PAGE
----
I’ve written about the Prior Works Exclusion and how it can be a black hole of non-coverage for a contractor. Yes, it’s pretty bad. What I want to write about today is a few more of the nasty endorsements that can eliminate coverage from your Commercial General Liability policy. These endorsements typically – if not exclusively – apply to contractors’ policies.
Contractors – the ones that build, install, service, and repair our buildings and structures – have lots of claims. Insurance companies respond by creating endorsements that chip away at coverage. Here’s a list of some of the most common ones.
Prior Works Exclusion. I’m not going to write much about it here, because I have a more extensive write up here. I’ll just leave it at this: You completed the house in 2014. You had insurance in 2014. You have insurance today with a Prior Works Exclusion and the house burns down today. You have no coverage. Why? Because of the Prior Works Exclusion, which excludes damage resulting from projects completed prior to getting your current insurance policy. You also have no coverage on the policy from 2014 because the damage occurred today, not in 2014.
Manifestation Clause. This one is kind of fading, but it’s still around. What it says is that it will only pay when the damage becomes apparent. Sounds fair enough, but it can be bad. For example, say you are a plumbing contractor and you installed an upstairs shower. You accidentally left a line dripping and over the course of a year, a water mark appears on the ceiling below exposing thousands of dollars of water damage. Technically you have two insurance policies that could pay: the one at the time of completing the project and the one you have now. Why two? Because the damage occurred in both policy periods. With a manifestation clause, the policy that was in force at the time of the project’s completion will not pay because the damage was not visible, i.e., it hadn’t “manifested” yet. Only the current policy will pay. This may not be a big deal to some, but this can be a problem when a) the contractor no longer carries insurance, or b) gets new insurance with a Prior Works Exclusion. As long as you had good insurance at the time that the water damage became apparent, you’re covered. (No pressure, but get good insurance!)
Sunset Clause. What this does is limit the time after the damage occurs that a claim can be honored. Under a normal policy, you have an unlimited amount of time to file a claim. As long as the damage occurred during the policy period, it doesn’t matter when you report the claim to the insurance company. What the Sunset Clause does is put a time frame on when the claim can be reported. For example, say you’re an electrician and you install a ceiling fan in a house in 2016. You’re insured with a 2-year Sunset Clause. In 2019, you get sued for damage that your fan caused in 2016. When you installed that fan, you mistakenly caused all upstairs light bulbs to burn out every time the fan turned on. After years of replacing bulbs, the homeowner finally traced it back to your fan installation job, which is when they filed the claim for $10,000 worth of new light bulbs and hotel bills. Since the policy has a two year Sunset Clause, it does not pay. If there was no Sunset Clause, the policy would have paid because there is no time limit on when claims can be reported. I admit, my example wasn’t that great. However, the fact is, sometimes it takes a long time – many years after the damage occurs – to discover that damage and then additional time trying to figure out who is potentially at fault.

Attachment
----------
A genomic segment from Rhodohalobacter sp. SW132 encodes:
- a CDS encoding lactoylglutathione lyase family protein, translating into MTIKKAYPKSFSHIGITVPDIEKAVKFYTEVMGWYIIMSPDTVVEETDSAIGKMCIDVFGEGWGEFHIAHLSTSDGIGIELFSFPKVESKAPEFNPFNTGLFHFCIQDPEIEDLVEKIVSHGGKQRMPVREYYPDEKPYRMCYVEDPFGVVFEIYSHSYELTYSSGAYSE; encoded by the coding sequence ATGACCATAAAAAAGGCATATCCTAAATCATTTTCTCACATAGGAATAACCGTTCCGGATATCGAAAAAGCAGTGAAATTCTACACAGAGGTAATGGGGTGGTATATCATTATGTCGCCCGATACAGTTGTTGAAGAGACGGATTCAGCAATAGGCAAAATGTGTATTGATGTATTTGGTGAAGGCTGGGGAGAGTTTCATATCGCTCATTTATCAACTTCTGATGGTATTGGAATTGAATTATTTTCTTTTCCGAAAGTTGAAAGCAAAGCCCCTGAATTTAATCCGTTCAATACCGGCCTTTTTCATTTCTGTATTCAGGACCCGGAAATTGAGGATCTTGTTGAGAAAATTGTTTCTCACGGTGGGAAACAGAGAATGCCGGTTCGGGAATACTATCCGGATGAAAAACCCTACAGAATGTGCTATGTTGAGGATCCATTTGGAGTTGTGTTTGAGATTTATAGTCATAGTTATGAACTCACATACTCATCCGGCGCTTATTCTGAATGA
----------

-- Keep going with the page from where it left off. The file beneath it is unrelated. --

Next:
Action Over Exclusion. This one can be bad if you have employees and you’re a subcontractor doing work for a general contractor. With an AOE, the policy will not pay for injuries to employees that result from your injured employee filing suit against the general contractor who then tenders the claim back to you (the reason he tenders it back to you is because you agreed to indemnify him for any bodily injury he could be held liable for). Confusing? Let’s say you’re a drywall installer working as a sub for a general contractor building an apartment complex. In order to get the job, you had to agree to indemnify the general contractor for any bodily injury he could be held liable for. Your employee gets injured, collects workers comp of course, but also sues the general contractor for lack of general supervision. The general contractor then tenders the claim back to you (because you agreed to indemnify him). Without the AOE, your policy will pay. With the AOE, the policy will not pay.
There you have it: four potentially nasty endorsements. As a rule I never offer policies with any of these endorsements. In the world of endless possibilities of bad things happening, it doesn’t make sense to have these endorsements for the minimal savings they provide. Yes, sometimes you have no choice but to accept one or more of these endorsements just to get insurance. In that case, take the time to know what you do and don’t have coverage for. That will allow you to create realistic expectations about your insurance and avoid nasty insurance surprises.